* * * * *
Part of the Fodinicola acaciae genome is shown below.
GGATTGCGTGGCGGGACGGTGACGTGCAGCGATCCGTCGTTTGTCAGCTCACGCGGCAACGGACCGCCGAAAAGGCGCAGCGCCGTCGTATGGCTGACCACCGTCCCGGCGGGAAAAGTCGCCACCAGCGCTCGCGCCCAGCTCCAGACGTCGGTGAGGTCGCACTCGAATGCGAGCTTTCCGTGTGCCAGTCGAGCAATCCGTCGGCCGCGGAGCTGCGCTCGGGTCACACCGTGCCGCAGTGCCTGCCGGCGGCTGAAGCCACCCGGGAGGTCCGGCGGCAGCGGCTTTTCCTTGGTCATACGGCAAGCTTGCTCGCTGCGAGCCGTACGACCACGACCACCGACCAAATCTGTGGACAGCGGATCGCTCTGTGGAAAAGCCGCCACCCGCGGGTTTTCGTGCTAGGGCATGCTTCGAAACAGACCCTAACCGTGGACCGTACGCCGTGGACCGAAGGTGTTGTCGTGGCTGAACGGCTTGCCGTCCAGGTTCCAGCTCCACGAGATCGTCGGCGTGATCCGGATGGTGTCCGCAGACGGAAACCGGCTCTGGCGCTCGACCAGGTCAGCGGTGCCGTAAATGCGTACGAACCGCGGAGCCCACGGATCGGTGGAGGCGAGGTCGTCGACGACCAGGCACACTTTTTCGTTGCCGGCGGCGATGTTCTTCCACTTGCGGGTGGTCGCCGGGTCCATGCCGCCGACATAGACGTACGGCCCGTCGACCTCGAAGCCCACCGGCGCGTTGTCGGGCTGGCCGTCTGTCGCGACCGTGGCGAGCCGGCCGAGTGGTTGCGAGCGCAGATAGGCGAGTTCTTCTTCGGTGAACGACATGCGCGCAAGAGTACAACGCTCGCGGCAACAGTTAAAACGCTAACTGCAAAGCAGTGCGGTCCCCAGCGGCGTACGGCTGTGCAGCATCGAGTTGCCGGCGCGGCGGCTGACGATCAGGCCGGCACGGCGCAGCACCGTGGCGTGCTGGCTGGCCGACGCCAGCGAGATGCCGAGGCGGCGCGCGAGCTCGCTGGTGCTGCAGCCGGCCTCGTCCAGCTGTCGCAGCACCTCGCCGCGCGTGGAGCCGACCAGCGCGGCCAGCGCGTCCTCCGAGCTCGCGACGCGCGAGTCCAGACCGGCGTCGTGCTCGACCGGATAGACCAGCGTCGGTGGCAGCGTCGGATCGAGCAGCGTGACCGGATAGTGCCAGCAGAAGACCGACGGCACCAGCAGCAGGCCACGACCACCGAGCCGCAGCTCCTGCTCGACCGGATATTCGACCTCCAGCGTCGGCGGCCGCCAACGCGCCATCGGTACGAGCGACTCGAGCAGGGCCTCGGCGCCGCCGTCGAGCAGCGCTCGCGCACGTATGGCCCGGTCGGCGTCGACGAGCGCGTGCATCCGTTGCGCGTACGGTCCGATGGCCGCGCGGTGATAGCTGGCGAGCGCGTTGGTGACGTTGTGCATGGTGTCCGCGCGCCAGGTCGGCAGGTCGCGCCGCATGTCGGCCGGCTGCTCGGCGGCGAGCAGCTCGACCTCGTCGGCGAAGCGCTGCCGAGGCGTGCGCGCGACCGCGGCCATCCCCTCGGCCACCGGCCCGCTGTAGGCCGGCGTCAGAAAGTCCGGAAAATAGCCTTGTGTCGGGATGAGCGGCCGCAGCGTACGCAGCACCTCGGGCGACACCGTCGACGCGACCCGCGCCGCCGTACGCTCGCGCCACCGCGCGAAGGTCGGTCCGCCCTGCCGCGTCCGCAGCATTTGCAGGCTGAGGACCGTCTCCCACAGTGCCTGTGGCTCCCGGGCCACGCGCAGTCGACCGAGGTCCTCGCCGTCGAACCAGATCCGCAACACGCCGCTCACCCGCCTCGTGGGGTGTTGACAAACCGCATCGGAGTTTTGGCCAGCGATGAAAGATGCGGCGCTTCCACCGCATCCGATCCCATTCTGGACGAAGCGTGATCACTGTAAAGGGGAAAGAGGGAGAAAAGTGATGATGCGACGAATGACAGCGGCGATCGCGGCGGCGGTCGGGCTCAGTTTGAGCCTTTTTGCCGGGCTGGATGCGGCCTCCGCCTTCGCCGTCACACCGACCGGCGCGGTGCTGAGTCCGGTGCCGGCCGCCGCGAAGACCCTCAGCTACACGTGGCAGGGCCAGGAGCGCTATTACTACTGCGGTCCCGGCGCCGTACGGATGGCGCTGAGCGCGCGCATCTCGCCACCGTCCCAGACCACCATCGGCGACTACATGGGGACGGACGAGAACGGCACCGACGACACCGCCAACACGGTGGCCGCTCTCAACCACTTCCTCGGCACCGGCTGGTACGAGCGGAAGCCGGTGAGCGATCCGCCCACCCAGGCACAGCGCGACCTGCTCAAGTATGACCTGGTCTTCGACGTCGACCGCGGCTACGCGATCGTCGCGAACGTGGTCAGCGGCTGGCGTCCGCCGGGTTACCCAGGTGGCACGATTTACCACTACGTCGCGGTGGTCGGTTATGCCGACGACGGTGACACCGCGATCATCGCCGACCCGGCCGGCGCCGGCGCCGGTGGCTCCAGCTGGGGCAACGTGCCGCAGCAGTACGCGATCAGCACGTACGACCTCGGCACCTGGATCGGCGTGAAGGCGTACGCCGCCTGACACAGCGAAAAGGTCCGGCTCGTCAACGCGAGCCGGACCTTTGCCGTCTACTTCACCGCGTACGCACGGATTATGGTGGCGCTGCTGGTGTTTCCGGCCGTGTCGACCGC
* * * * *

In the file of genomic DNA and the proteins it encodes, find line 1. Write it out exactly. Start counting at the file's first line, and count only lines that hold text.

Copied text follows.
Part of the Fodinicola acaciae genome is shown below.